Personal Experience Overrides Science

paranormal science

Science is ultimately just one way to gain knowledge. Personal experience, for example, teaches us far more than we could ever gain through science alone. Personal experience is such a powerful arbiter of truth for us, that it rightly (or wrongly) will override whatever we learn through science. If science says that something doesn’t exist, and we experience it directly, we typically don’t question our personal experience, we toss out the scientific opinion.

It’s important to remember that science is made up of people documenting specific personal experiences in a controlled way according to a particular format and then other people agreeing that their personal experiences doing very similar tasks had much the same results. This is done through experiments, peer review and publishing in scientific journals.

Listen Now

Naturally, some people have experiences that go beyond the norm of what most people experience. The experiences typically are neither measurable and nor replicable, so they fall outside the realm of science. But this doesn’t mean that they’re not real; only that we can’t independently confirm them. Just because you can’t study something scientifically, doesn’t mean that it doesn’t exist. If you don’t understand that distinction, you don’t understand science.

The paranormal falls into a gray area between what’s measurable and what’s not. That’s why it’s referred to as paranormal and not normal. Maybe you can measure it, maybe you can’t.

Now that we’ve gotten past the theory, it’s time to move on to what happens in practice.

The Types of Sciences

Science typically take two forms: investigative, and lab work.

Investigative science typically involves subjects that can’t study as experiments. You can’t bring a volcano into a lab, nor study an indigenous tribe that way. Most anything involving field work, like archeology, can’t be done as an experiment because the environment in which the phenomena take place either makes that impossible or it is part of the context.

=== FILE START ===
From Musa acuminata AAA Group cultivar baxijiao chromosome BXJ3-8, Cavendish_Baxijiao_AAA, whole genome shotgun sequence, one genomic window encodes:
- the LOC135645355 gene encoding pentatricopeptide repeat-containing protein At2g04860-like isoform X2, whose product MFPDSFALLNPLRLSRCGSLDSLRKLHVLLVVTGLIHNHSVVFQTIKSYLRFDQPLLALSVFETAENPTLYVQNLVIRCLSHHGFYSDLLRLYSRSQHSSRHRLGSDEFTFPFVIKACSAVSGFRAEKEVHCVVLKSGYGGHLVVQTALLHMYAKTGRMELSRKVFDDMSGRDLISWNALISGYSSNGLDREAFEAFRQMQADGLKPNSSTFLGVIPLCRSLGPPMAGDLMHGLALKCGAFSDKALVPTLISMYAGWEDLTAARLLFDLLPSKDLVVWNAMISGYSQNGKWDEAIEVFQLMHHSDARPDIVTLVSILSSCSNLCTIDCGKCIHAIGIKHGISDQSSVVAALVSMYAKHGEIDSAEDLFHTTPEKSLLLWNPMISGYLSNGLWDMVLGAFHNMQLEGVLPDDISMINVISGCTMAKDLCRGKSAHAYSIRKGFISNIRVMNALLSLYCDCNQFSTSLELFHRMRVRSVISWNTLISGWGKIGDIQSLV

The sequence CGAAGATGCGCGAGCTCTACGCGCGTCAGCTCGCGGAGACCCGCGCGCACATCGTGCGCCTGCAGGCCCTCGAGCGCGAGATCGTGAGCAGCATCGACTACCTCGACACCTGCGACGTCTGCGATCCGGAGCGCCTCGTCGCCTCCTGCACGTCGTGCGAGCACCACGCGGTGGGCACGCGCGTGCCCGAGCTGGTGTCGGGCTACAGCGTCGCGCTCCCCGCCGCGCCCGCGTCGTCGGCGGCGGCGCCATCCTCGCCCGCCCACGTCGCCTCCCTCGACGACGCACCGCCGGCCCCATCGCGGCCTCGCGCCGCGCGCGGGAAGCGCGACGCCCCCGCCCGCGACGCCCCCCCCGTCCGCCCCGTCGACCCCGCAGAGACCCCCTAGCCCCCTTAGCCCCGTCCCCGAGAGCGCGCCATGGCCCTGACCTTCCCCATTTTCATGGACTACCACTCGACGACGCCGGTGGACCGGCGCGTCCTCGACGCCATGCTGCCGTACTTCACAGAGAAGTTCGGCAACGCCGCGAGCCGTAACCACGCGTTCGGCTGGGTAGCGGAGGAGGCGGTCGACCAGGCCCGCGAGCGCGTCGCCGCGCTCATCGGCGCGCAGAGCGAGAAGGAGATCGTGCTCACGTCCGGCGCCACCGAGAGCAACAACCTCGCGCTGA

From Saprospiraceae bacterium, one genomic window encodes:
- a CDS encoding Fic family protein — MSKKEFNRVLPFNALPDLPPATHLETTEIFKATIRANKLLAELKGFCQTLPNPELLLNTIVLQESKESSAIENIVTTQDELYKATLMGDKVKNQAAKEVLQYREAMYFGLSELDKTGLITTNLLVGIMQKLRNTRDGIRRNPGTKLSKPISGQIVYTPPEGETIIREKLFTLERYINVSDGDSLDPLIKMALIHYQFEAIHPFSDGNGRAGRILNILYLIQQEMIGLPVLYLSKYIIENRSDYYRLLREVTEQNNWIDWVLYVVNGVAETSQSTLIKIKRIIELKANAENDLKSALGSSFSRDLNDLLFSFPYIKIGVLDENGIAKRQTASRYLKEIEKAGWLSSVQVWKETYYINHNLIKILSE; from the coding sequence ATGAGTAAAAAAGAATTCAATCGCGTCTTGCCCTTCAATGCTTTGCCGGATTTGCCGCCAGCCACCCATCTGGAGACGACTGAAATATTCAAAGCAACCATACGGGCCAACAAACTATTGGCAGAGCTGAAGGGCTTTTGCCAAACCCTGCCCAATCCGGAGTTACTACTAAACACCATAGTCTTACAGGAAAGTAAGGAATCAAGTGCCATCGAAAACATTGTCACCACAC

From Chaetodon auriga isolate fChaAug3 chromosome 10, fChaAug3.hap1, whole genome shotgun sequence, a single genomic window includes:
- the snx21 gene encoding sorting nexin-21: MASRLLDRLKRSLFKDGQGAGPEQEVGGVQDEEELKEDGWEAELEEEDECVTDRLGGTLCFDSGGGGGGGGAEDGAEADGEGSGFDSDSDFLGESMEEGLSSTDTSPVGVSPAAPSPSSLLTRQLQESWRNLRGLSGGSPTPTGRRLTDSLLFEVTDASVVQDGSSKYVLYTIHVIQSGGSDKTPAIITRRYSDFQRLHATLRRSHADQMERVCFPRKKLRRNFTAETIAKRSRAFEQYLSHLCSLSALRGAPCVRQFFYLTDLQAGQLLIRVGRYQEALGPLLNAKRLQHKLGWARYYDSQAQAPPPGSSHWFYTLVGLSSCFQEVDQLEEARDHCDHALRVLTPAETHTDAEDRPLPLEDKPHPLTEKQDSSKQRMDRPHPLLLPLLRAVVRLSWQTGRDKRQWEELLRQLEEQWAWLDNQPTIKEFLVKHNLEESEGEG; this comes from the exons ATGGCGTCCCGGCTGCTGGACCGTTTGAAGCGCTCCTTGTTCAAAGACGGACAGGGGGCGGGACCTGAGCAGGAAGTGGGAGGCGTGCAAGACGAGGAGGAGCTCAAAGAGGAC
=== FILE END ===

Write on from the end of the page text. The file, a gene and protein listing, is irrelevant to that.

Likewise, you can’t study ghosts, poltergeists and hauntings outside their environment. They are typically tied to a location and can’t be studied and replicated like a lab experiment.

Surveys are investigative science.

And then you lab experiments. This is the image most of us have of science. A typical scenario goes like this: a scientist proposes a project and seeks funding. Once the funding is acquired, a study is performed, the results are written up and it is submitted to a scientific journal that specializes in that subject. Typically two other scientists from the field are requested to review the study, some back and forth dialog happens, corrections are made and if the study passes their review, the journal publishes the study. Voilà, science.

This is what parapsychology is. The paranormal is studied through lab experiments and confirmed through replications. It’s not exciting and the effects are small, but this is where the knowledge base is grounded and legitimacy is created.

But life is rarely that simple and you have to take into account how the real world operates to understand the difference between the idealized version of science and the real deal.

The Political Side

paranormal science

Science, like the rest of the world, follows the money. Most research normally occurs in areas where the most money can be made. Right now, for example, that’s batteries. There is a great deal of money to be made for the team that comes up with the first easily mass-produced, inexpensive, lightweight battery that makes an electric car price competitive with gas — powered vehicles. The promise of profit means that this area of research is mostly investor funded.